My guide showed me where I would be sleeping, actually in Chernobyl itself; I was surprised how plush it was.
I couldn’t sleep though.
I could feel the blood coursing through my veins, spiked with adrenaline. I couldn’t believe I was here, having a sleepover, in bloody Chernobyl.
My thoughts instinctively turned to alcohol, however due to the time of our arrival (and there being no 24 hour Tescos in Chernobyl) I was concerned that I’d have to try and sleep without a single drop of liquor. I had packed extremely light (photographic gear aside)
This was somewhat contrasted by my ’UK Fixer’ “Simon” who had a massive suitcase, which the airport had angrily stuck a ‘heavy’ sticker on. He called me into his room to show my why…
He had packed 15 litres of UK Scrumpy! (and a toilet roll, and 60 documentaries on Chernobyl…)
I’m not a religious man, but if Gods walk among men, this is it. He properly saved that night, and I still thank him for it.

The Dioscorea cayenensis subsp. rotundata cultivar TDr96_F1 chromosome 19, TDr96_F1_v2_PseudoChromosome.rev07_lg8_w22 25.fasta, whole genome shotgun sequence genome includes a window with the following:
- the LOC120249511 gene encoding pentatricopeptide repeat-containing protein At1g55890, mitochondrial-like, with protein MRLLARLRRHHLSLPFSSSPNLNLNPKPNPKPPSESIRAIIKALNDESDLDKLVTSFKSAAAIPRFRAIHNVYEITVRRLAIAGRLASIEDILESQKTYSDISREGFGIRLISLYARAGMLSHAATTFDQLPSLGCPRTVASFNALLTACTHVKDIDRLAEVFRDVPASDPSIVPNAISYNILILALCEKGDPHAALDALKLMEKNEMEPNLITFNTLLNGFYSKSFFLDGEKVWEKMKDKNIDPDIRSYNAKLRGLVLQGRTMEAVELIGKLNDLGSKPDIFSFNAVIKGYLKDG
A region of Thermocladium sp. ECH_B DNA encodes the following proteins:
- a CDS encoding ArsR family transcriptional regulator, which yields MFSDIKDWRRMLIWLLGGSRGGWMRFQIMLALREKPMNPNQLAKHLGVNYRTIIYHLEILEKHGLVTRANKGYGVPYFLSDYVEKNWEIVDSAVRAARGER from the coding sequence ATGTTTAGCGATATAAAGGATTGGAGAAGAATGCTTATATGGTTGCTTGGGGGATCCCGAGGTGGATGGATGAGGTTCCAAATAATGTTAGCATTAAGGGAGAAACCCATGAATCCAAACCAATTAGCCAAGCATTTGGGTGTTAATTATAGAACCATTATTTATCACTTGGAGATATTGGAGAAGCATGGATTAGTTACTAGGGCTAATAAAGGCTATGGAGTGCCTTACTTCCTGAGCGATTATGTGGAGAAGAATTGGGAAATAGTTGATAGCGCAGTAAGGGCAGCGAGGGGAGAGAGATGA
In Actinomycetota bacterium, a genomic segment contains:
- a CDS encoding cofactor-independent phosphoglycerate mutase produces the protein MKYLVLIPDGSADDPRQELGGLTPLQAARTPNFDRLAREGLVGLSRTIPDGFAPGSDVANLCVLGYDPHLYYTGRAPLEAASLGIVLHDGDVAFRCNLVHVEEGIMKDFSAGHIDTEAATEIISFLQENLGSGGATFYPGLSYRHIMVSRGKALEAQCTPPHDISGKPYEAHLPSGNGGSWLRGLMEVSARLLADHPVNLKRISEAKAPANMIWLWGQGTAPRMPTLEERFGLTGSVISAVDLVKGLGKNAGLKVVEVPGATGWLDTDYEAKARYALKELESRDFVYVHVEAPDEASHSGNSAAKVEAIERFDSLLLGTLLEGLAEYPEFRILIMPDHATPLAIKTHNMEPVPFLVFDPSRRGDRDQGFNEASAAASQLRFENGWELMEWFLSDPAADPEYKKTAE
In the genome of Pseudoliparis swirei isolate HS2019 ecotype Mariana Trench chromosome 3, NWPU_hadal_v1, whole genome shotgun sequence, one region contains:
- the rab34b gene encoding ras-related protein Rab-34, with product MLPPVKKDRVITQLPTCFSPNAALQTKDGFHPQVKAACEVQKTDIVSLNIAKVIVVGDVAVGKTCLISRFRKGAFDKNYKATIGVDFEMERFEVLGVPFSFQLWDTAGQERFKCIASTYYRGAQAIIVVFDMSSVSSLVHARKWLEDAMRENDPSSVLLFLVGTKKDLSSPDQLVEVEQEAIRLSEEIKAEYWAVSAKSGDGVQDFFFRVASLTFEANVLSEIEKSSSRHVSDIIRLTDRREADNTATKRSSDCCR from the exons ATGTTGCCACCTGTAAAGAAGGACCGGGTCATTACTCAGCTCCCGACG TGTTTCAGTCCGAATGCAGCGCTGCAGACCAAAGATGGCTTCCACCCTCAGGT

However there was something with even more alcohol in - this guy:
I fulfilled another dream that night. Getting drunk with the Chernobyl guards.
I had bought a hipflask of Southern Comfort, which was quickly downed by the locals who had never tasted anything like it. Equally, I got hooked on this guys Ukrainian wine which was 17.5%. We drank beyond the silent Chernobyl night, to the silent Chernobyl morning.
Everything in the Ukraine works on bribes.
I always tip my guides, its only courtesy; however my ‘top tip’ for the zone is to give your guide a large tip - BEFORE he shows you round, you might just get to see some stuff you didn’t expect to…
Following the giving of the tip I’m led into a room to sign “The Contract”. The rules of the zone:
“During your Chernobyl tour it is totally prohibited to:
Carry any kind of weapons;
Drink liquors or take drugs;
Have meal and smoke in the open air;
Touch any structures or vegetation;
Sit or place photo and video equipment on the ground;
Take any items outside the zone;
Violate the dress code (open-type shoes, shorts, trousers, skirts);
Stay in the exclusion zone without the officer responsible for the envoy.